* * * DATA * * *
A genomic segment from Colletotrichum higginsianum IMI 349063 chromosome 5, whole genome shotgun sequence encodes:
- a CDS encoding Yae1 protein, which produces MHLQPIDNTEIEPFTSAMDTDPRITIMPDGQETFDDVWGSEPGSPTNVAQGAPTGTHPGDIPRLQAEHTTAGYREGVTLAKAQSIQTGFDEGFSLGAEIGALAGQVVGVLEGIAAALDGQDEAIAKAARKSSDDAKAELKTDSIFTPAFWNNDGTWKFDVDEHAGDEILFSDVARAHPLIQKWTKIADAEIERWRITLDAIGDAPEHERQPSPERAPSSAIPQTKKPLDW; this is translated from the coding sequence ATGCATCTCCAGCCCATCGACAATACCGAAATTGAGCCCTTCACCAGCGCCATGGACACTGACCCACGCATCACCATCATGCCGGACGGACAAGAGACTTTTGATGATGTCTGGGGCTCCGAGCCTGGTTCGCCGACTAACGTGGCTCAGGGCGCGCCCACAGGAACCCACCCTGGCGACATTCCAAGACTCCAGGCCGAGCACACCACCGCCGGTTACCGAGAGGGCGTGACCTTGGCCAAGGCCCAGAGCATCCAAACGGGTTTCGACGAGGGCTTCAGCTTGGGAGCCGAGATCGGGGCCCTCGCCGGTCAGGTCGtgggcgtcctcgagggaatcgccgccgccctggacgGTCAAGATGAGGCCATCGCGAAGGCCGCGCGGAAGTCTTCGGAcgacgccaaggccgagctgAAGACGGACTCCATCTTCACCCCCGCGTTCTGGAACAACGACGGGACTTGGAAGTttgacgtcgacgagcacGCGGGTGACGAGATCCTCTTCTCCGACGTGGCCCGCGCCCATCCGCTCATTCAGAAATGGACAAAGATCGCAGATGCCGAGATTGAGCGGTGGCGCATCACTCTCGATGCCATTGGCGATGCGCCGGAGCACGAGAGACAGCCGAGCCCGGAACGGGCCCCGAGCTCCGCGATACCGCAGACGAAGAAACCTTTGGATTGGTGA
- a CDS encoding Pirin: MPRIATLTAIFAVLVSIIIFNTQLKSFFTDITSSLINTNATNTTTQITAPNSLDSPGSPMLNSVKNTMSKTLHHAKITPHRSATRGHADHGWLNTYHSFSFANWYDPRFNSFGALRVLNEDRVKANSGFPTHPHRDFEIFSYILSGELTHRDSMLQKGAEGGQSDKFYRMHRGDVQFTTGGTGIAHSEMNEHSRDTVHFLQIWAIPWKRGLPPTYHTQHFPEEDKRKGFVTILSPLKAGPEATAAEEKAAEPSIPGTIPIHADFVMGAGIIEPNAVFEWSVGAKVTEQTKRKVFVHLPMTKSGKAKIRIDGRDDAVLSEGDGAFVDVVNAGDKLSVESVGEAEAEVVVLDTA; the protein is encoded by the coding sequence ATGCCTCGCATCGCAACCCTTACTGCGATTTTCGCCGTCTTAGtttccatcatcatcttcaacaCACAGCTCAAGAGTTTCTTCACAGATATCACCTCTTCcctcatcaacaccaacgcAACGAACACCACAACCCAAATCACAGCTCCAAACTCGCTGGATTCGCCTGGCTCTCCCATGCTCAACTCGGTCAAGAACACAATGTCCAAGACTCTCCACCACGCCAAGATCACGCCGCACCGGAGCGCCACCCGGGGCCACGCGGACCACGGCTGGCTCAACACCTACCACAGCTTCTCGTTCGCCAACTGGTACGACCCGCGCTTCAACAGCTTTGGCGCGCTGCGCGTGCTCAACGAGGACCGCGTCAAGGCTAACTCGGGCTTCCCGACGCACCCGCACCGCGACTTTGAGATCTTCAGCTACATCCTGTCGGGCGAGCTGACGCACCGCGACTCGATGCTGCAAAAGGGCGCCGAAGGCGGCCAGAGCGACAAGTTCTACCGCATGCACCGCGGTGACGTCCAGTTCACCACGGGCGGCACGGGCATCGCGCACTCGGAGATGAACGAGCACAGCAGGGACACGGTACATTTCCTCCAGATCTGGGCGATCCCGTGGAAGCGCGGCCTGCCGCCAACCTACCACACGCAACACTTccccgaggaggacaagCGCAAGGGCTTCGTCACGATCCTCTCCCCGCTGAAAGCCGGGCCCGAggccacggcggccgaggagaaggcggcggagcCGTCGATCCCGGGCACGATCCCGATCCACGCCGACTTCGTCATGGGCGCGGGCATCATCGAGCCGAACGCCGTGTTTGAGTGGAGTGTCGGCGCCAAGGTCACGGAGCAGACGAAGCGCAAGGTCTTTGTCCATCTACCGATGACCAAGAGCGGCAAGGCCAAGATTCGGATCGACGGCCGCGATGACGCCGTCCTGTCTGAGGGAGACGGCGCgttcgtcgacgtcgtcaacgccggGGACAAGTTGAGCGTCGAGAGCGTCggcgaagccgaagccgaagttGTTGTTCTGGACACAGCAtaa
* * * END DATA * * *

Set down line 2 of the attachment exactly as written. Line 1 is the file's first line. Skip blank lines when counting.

- a CDS encoding Yae1 protein, which produces MHLQPIDNTEIEPFTSAMDTDPRITIMPDGQETFDDVWGSEPGSPTNVAQGAPTGTHPGDIPRLQAEHTTAGYREGVTLAKAQSIQTGFDEGFSLGAEIGALAGQVVGVLEGIAAALDGQDEAIAKAARKSSDDAKAELKTDSIFTPAFWNNDGTWKFDVDEHAGDEILFSDVARAHPLIQKWTKIADAEIERWRITLDAIGDAPEHERQPSPERAPSSAIPQTKKPLDW; this is translated from the coding sequence ATGCATCTCCAGCCCATCGACAATACCGAAATTGAGCCCTTCACCAGCGCCATGGACACTGACCCACGCATCACCATCATGCCGGACGGACAAGAGACTTTTGATGATGTCTGGGGCTCCGAGCCTGGTTCGCCGACTAACGTGGCTCAGGGCGCGCCCACAGGAACCCACCCTGGCGACATTCCAAGACTCCAGGCCGAGCACACCACCGCCGGTTACCGAGAGGGCGTGACCTTGGCCAAGGCCCAGAGCATCCAAACGGGTTTCGACGAGGGCTTCAGCTTGGGAGCCGAGATCGGGGCCCTCGCCGGTCAGGTCGtgggcgtcctcgagggaatcgccgccgccctggacgGTCAAGATGAGGCCATCGCGAAGGCCGCGCGGAAGTCTTCGGAcgacgccaaggccgagctgAAGACGGACTCCATCTTCACCCCCGCGTTCTGGAACAACGACGGGACTTGGAAGTttgacgtcgacgagcacGCGGGTGACGAGATCCTCTTCTCCGACGTGGCCCGCGCCCATCCGCTCATTCAGAAATGGACAAAGATCGCAGATGCCGAGATTGAGCGGTGGCGCATCACTCTCGATGCCATTGGCGATGCGCCGGAGCACGAGAGACAGCCGAGCCCGGAACGGGCCCCGAGCTCCGCGATACCGCAGACGAAGAAACCTTTGGATTGGTGA